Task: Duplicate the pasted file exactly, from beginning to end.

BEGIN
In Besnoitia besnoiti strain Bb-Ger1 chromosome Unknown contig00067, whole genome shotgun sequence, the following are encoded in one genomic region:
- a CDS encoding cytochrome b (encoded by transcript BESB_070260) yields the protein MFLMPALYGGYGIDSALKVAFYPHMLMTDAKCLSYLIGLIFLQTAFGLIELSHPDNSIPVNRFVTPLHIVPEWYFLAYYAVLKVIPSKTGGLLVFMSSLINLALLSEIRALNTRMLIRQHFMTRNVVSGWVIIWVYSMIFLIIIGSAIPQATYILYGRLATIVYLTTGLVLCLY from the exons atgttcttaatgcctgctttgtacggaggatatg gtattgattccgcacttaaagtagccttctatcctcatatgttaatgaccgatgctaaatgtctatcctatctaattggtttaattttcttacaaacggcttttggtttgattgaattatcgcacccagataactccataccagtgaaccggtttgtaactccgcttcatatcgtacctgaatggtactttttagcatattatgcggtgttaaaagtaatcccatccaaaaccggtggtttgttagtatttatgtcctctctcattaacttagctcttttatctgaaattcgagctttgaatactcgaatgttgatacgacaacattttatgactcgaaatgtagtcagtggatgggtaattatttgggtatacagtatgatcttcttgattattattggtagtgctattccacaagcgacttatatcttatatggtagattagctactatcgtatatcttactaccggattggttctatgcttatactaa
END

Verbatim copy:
In Besnoitia besnoiti strain Bb-Ger1 chromosome Unknown contig00067, whole genome shotgun sequence, the following are encoded in one genomic region:
- a CDS encoding cytochrome b (encoded by transcript BESB_070260) yields the protein MFLMPALYGGYGIDSALKVAFYPHMLMTDAKCLSYLIGLIFLQTAFGLIELSHPDNSIPVNRFVTPLHIVPEWYFLAYYAVLKVIPSKTGGLLVFMSSLINLALLSEIRALNTRMLIRQHFMTRNVVSGWVIIWVYSMIFLIIIGSAIPQATYILYGRLATIVYLTTGLVLCLY from the exons atgttcttaatgcctgctttgtacggaggatatg gtattgattccgcacttaaagtagccttctatcctcatatgttaatgaccgatgctaaatgtctatcctatctaattggtttaattttcttacaaacggcttttggtttgattgaattatcgcacccagataactccataccagtgaaccggtttgtaactccgcttcatatcgtacctgaatggtactttttagcatattatgcggtgttaaaagtaatcccatccaaaaccggtggtttgttagtatttatgtcctctctcattaacttagctcttttatctgaaattcgagctttgaatactcgaatgttgatacgacaacattttatgactcgaaatgtagtcagtggatgggtaattatttgggtatacagtatgatcttcttgattattattggtagtgctattccacaagcgacttatatcttatatggtagattagctactatcgtatatcttactaccggattggttctatgcttatactaa